Deeply concerned about the devastation wrought by Hurricane Irma in the Caribbean, United Nations agencies are already preparing supplies and communication lines to the youth in the region.
“Although it is still early to know the full impact that Irma will have in the region, the main concerns of UNICEF center around the supply of drinking water and food, and the health and protection of children and adolescents,” the United Nations Children’s Fund said on Wednesday.
UNICEF said its office in the region has activated its emergency protocols, and is working with Government officials in Antigua and Barbuda, Dominica, St. Maarten, St. Kitts and Nevis, and the Virgin Islands, as well as the Dominican Republic, Haiti and Cuba, which the hurricane is projected to hit next.
Supplies of drinking water, unperishable food and medicines, and emergency kits are pre-positioned and ready for distribution in the most affected communities, UNICEF said.
The agency also activated its U-Report platform, which allows it to send urgent messages via Facebook and other social media platforms to young people who subscribed.
“Considering the possible magnitude that Irma represents, it is both hugely urgent and necessary to be prepared, informed and vigilant so that we try to avoid the impact on the most vulnerable, that is to say children,” said Marita Perceval, Regional Director of UNICEF in Latin America and the Caribbean.
The UN said Hurricane Irma has become “the most dangerous natural phenomenon” in the region this year, stating that its impact may likely surpass Hurricane Matthew, which was a category 4 hurricane on a five-point scale and affected 3.2 million people last October – of whom 1.3 million were children.
Since last fall, UNICEF said it has been working with government officials in the Caribbean to help create better access to clean water and hygiene, education, protection, nutrition and health, and respond to the spread of cholera.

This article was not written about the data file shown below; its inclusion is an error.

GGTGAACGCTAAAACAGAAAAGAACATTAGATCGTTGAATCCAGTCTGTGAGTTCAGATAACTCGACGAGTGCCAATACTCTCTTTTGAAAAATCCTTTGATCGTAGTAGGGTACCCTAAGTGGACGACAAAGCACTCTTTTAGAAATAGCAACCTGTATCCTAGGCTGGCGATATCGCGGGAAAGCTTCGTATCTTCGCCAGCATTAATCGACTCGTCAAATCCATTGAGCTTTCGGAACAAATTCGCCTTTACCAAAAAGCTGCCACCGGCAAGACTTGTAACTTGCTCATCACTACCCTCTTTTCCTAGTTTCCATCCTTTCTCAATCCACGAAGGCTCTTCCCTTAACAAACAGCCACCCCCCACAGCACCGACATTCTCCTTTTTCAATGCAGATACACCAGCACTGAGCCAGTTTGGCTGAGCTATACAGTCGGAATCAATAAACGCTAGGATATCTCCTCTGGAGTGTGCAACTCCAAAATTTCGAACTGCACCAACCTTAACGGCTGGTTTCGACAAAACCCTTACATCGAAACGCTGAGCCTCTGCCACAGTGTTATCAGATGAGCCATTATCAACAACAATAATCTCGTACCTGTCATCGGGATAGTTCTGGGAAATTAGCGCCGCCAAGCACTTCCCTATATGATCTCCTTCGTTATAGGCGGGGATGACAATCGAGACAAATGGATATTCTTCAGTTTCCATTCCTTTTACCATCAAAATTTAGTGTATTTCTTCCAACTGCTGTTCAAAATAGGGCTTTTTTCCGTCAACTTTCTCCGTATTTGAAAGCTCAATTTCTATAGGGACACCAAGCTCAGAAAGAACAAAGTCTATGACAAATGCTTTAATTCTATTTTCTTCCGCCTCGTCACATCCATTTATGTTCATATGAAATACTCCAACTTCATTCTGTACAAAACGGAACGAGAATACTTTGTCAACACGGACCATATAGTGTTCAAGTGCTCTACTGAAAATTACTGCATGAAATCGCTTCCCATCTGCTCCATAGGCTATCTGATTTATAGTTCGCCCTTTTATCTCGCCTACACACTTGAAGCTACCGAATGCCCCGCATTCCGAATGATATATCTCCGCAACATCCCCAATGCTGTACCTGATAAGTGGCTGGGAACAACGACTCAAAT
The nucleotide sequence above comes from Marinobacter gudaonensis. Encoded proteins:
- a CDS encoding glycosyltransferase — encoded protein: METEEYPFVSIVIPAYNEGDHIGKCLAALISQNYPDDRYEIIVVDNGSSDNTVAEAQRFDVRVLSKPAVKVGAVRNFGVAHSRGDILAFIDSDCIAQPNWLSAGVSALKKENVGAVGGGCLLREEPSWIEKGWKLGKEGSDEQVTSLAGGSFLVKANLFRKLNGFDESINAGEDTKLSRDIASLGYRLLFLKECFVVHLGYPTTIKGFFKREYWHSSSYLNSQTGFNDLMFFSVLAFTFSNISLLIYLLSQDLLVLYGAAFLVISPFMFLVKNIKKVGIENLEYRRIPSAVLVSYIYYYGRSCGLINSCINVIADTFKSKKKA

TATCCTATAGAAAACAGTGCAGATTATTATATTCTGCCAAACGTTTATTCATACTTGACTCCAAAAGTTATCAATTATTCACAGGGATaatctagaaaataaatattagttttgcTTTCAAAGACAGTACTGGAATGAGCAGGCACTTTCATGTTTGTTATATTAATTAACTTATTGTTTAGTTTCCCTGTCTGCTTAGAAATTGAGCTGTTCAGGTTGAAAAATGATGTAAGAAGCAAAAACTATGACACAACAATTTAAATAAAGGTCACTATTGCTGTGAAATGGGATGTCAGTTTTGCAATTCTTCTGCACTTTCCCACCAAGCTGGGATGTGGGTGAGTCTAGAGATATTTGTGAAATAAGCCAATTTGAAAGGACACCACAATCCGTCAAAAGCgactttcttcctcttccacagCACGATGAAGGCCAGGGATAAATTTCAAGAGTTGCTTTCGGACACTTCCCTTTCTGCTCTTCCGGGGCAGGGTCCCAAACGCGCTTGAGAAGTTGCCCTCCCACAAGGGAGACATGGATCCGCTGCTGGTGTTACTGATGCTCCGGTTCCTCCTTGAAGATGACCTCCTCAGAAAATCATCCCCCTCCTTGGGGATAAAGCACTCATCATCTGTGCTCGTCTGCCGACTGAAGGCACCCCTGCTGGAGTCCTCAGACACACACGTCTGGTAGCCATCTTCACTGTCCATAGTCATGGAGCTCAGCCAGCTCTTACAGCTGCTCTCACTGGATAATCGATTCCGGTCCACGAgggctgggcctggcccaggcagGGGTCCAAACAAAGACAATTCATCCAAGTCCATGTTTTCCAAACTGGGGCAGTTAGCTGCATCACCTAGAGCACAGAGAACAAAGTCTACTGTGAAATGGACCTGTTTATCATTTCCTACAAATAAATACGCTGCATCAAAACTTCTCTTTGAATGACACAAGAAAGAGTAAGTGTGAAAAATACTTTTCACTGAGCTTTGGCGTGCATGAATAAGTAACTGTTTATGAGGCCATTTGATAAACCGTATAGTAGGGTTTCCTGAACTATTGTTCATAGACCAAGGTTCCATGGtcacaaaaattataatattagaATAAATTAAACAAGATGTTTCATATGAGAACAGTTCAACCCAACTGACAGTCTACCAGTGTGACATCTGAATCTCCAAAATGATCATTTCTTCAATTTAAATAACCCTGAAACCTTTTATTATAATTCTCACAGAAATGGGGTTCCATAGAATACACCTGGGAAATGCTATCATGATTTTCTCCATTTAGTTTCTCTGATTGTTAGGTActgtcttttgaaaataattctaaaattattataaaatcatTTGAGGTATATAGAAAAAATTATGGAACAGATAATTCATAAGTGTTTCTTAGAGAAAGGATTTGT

The UN said a team of humanitarian workers headed to Barbados on Wednesday to work with the Caribbean Disaster Emergency Management Agency (CDEMA).
The team will help those on the ground brace for a storm that could affect up to 37 million people, the UN said.
In Haiti, UN humanitarian staff have been deployed to the northern area of the country, which is likely to be hit.
In addition, the UN said some military and police from the “drawn-down” of the UN peacekeeping mission in the country, known as MINUSTAH, are preparing to be deployed to assist the Haitian National Police.
Meantime, Hurricane Irma hammered Puerto Rico Wednesday night after smashing a string of small northern Caribbean islands where at least three people were killed, according to reports.
There were about 900,000 customers without power as strong winds lashed the island, CNN reported.
Officials said there were several rescues because of flooding, but there were no immediate reports of injuries in the US territory of about 3.4 million people.
Governor Ricardo Rosselló told CNN he thinks the island was being hit hard even though the eye of the storm stayed off shore.
“From the center of operations that we have over here in San Juan, there is pretty significant damage already done,” he said, citing wind gusts of more than 100 mph.
At least two people died and two others were seriously injured in the islands of St. Barts and St. Martin, French Overseas Affairs Minister Annick Girardin said.
An infant died in Barbuda, where as many as 95 percent of structures were damaged, Prime Minister of Antigua and Barbuda Gaston Browne told reporters.
Irma has maintained intensity above 180 mph longer than any storm in Atlantic basin history, CNN said.
It said late Wednesday night, Irma’s core was spinning about 85 miles northwest of San Juan, with maximum sustained winds of 185 mph.
In the US Virgin Islands, Governor Kenneth E. Mapp ordered a 36-hour curfew, according to CNN.
On Thursday, it said the storm will move very near or over the Turks and Caicos, “with catastrophic damage likely.”
The storm will also pass just north of the Dominican Republic and Haiti, bringing hurricane force winds to northern sections of the island, with flooding and mudslides probable, CNN said.
It said Irma’s core slammed the tiny island of Barbuda before moving over St. Martin and Anguilla and parts of the British Virgin Islands.
Its maximum sustained winds of 185 mph were well above the 157 mph threshold of a Category 5 storm.
Browne told CNN the damage was “heart-wrenching, absolutely devastating,” estimating that the damage on Barbuda, where he says 1,800 people live, to be at least US$100 million.
The Antigua and Barbuda prime minister said the telecommunications system in Barbuda, where a state of emergency has been declared, was wiped out and cell towers were knocked over.
Both the island’s hotels were demolished, he added.